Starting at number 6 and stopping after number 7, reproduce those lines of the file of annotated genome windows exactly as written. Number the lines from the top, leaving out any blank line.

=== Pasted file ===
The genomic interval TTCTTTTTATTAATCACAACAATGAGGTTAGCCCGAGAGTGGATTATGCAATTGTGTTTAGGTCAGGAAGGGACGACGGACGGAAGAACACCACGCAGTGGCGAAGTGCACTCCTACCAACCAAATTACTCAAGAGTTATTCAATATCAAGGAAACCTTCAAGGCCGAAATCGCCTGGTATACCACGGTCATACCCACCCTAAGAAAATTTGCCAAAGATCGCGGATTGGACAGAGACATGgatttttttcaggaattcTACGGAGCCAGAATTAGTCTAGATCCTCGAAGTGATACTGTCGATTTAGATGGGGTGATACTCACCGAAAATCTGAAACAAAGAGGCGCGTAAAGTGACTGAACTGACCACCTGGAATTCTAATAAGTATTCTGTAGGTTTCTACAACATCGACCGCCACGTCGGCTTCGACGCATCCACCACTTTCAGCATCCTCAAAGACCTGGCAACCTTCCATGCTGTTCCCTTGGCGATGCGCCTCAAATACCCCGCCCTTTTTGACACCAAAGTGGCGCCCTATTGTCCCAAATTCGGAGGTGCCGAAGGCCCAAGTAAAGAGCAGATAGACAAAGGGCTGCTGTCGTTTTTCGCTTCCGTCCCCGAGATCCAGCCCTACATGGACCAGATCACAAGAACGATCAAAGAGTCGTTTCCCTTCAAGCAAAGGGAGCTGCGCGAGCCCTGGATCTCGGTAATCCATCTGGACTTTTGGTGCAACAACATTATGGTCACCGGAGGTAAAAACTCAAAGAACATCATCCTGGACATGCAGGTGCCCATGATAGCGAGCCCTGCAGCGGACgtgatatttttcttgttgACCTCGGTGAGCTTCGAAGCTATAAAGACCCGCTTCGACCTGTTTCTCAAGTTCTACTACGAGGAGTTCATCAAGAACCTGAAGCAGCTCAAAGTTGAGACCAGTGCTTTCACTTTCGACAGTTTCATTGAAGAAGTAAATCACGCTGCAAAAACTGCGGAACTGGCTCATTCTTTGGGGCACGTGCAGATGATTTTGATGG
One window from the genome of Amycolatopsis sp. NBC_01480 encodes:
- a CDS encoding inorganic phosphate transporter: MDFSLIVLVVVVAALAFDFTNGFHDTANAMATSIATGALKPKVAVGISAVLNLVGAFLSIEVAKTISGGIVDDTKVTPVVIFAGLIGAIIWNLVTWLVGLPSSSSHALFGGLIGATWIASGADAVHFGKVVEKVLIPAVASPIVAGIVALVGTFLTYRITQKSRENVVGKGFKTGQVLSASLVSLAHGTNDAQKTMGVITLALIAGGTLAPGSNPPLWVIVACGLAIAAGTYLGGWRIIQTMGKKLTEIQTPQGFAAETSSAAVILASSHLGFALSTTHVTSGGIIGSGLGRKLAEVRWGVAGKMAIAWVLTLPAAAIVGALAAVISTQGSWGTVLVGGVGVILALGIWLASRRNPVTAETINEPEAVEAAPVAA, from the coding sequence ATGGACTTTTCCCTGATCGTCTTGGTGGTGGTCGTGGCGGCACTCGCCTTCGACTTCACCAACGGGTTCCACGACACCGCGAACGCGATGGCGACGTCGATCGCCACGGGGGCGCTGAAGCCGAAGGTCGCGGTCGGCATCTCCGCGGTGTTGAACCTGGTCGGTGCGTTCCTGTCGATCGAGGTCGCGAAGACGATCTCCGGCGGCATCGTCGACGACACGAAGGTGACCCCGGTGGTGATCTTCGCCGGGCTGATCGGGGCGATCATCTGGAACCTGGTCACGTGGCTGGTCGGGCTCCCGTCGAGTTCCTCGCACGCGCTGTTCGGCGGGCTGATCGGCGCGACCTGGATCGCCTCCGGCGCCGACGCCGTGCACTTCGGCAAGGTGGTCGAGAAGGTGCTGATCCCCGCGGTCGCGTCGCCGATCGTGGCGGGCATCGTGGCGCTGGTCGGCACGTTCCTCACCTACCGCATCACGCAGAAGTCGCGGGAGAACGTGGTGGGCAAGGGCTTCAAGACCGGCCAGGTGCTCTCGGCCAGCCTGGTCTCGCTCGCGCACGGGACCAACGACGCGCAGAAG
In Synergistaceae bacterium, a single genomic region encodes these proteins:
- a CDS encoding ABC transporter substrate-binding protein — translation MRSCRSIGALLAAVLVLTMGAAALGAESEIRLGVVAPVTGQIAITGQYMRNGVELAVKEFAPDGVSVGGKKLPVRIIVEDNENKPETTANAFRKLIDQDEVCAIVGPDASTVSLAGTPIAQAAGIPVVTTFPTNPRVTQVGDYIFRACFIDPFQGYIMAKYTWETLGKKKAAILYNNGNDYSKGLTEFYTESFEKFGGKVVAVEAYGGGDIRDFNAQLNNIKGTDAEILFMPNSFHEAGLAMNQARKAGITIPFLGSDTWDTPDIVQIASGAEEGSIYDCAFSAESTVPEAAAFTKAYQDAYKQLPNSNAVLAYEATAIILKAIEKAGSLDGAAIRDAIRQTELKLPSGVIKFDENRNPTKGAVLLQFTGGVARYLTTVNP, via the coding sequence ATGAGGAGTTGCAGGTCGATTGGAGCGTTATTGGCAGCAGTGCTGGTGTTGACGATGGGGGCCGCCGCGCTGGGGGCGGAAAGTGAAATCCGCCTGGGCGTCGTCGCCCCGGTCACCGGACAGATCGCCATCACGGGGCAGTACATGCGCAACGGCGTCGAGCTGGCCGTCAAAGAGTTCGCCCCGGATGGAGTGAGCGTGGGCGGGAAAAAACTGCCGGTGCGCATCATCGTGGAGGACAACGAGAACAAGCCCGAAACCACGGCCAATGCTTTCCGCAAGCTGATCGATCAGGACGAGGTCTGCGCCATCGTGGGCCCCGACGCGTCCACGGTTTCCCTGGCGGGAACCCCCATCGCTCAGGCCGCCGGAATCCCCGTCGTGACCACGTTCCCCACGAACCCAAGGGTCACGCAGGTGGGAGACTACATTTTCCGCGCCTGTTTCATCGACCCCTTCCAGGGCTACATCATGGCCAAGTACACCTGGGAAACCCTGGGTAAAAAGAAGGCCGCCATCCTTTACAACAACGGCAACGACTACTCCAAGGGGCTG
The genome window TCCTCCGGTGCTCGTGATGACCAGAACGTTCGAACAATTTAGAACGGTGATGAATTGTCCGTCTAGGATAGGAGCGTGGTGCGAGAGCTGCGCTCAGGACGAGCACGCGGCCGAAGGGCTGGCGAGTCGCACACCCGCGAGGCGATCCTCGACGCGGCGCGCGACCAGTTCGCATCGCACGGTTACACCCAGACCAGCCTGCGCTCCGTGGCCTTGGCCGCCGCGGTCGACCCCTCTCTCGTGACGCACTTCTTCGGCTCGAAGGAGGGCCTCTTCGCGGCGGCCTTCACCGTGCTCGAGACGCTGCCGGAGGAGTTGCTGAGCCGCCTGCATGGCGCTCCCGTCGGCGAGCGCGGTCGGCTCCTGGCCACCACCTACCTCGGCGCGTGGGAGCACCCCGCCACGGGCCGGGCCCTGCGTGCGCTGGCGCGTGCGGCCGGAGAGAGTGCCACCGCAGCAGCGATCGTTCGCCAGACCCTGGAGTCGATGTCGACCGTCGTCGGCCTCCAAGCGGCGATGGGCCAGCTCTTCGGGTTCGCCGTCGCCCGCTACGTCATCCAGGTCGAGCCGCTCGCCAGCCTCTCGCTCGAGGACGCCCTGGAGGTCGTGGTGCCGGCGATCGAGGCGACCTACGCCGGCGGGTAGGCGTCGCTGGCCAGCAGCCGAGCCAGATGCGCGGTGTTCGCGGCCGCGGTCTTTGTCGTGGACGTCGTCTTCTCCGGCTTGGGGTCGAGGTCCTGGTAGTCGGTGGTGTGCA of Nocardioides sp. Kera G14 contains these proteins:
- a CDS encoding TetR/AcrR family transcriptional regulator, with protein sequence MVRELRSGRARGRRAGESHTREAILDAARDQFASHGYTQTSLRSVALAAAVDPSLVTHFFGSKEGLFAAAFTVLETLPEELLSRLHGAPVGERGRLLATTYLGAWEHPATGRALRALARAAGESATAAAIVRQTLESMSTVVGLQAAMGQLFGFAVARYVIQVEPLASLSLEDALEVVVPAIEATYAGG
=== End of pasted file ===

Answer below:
The genome window TCCTCCGGTGCTCGTGATGACCAGAACGTTCGAACAATTTAGAACGGTGATGAATTGTCCGTCTAGGATAGGAGCGTGGTGCGAGAGCTGCGCTCAGGACGAGCACGCGGCCGAAGGGCTGGCGAGTCGCACACCCGCGAGGCGATCCTCGACGCGGCGCGCGACCAGTTCGCATCGCACGGTTACACCCAGACCAGCCTGCGCTCCGTGGCCTTGGCCGCCGCGGTCGACCCCTCTCTCGTGACGCACTTCTTCGGCTCGAAGGAGGGCCTCTTCGCGGCGGCCTTCACCGTGCTCGAGACGCTGCCGGAGGAGTTGCTGAGCCGCCTGCATGGCGCTCCCGTCGGCGAGCGCGGTCGGCTCCTGGCCACCACCTACCTCGGCGCGTGGGAGCACCCCGCCACGGGCCGGGCCCTGCGTGCGCTGGCGCGTGCGGCCGGAGAGAGTGCCACCGCAGCAGCGATCGTTCGCCAGACCCTGGAGTCGATGTCGACCGTCGTCGGCCTCCAAGCGGCGATGGGCCAGCTCTTCGGGTTCGCCGTCGCCCGCTACGTCATCCAGGTCGAGCCGCTCGCCAGCCTCTCGCTCGAGGACGCCCTGGAGGTCGTGGTGCCGGCGATCGAGGCGACCTACGCCGGCGGGTAGGCGTCGCTGGCCAGCAGCCGAGCCAGATGCGCGGTGTTCGCGGCCGCGGTCTTTGTCGTGGACGTCGTCTTCTCCGGCTTGGGGTCGAGGTCCTGGTAGTCGGTGGTGTGCA of Nocardioides sp. Kera G14 contains these proteins:
- a CDS encoding TetR/AcrR family transcriptional regulator, with protein sequence MVRELRSGRARGRRAGESHTREAILDAARDQFASHGYTQTSLRSVALAAAVDPSLVTHFFGSKEGLFAAAFTVLETLPEELLSRLHGAPVGERGRLLATTYLGAWEHPATGRALRALARAAGESATAAAIVRQTLESMSTVVGLQAAMGQLFGFAVARYVIQVEPLASLSLEDALEVVVPAIEATYAGG